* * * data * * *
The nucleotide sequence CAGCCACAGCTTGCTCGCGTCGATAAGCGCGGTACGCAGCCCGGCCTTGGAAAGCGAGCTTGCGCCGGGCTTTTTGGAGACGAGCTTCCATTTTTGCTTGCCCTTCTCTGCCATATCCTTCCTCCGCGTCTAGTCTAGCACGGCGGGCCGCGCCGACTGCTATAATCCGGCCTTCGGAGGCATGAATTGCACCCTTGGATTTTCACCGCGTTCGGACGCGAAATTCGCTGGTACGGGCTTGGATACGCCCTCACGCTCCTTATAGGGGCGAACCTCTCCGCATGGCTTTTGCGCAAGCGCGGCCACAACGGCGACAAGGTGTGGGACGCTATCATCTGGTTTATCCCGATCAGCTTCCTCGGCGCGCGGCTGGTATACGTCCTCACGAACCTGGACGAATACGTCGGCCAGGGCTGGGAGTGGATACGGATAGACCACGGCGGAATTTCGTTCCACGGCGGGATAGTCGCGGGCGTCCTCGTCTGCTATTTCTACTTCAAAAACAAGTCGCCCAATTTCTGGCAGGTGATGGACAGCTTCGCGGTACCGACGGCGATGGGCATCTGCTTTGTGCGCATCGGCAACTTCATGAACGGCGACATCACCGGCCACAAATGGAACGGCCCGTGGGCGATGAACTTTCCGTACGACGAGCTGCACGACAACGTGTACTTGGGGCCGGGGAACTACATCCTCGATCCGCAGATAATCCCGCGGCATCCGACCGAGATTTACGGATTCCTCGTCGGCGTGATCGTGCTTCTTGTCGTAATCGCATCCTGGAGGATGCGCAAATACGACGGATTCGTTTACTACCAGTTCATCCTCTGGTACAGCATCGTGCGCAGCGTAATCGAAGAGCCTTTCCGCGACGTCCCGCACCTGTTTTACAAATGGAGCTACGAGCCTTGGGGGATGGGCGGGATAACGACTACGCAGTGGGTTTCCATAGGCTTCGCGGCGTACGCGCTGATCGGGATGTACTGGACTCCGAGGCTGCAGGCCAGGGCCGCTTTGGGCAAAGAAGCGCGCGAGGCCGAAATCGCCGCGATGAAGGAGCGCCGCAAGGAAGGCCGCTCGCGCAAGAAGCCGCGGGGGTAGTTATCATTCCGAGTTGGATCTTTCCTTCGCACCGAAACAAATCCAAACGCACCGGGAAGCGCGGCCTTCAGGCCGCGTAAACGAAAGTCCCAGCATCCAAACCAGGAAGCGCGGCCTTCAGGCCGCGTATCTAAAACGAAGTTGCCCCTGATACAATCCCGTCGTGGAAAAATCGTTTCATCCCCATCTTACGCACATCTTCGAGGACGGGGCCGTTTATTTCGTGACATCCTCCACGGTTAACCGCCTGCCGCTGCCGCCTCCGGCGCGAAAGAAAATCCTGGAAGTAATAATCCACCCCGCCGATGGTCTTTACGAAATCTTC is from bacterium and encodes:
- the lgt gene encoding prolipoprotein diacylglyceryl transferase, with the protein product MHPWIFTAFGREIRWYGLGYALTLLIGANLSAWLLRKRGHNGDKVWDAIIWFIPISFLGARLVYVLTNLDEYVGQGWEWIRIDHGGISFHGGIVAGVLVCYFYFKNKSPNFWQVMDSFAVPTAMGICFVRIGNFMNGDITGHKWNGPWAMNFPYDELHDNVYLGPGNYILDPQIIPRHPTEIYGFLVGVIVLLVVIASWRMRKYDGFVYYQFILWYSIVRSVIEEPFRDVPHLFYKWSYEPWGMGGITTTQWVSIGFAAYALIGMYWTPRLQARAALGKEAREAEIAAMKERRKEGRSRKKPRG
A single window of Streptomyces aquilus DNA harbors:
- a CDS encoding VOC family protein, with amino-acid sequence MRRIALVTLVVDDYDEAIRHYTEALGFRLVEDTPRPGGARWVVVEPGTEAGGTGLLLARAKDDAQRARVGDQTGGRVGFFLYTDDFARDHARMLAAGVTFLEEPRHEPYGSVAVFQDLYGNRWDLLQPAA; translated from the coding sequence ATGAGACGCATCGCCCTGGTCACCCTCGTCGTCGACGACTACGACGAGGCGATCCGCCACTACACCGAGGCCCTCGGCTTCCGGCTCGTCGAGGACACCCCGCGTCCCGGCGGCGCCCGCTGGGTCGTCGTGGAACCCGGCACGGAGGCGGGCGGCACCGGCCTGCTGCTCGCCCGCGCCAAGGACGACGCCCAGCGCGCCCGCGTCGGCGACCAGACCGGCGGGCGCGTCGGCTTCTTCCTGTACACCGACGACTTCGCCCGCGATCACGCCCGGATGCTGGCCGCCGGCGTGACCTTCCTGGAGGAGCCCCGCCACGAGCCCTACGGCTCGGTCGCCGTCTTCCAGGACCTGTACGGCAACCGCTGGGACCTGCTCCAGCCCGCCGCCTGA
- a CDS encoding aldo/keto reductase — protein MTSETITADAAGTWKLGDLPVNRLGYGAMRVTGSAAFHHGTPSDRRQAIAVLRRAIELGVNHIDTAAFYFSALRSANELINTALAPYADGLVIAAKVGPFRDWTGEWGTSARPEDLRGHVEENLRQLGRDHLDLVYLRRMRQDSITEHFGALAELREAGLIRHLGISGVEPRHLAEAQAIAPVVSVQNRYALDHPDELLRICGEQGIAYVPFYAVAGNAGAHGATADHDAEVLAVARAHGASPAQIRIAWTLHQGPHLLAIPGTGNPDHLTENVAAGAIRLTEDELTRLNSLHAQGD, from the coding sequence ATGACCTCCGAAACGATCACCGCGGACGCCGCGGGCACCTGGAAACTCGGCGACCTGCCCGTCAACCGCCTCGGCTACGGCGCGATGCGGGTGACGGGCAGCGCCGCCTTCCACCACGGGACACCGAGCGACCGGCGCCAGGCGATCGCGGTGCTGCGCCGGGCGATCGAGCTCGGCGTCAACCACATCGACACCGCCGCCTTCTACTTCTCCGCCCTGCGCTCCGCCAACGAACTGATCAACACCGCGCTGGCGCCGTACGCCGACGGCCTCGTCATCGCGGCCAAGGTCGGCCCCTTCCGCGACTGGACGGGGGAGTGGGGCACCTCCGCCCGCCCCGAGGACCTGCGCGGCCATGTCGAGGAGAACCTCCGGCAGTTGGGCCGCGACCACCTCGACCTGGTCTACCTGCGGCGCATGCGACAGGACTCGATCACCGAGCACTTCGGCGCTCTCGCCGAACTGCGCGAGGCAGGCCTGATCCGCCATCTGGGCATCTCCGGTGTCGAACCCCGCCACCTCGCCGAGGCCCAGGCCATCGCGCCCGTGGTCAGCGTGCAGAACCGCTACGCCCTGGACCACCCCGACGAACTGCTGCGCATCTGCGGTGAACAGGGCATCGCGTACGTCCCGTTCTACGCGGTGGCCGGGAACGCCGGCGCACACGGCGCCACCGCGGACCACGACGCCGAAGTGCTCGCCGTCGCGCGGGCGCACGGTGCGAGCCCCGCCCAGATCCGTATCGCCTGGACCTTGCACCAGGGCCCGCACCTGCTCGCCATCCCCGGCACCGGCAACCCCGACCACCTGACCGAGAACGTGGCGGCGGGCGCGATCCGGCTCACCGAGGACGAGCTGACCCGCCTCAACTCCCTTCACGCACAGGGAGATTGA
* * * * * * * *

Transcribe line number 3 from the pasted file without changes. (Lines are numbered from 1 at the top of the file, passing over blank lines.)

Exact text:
A single window of Streptomyces aquilus DNA harbors: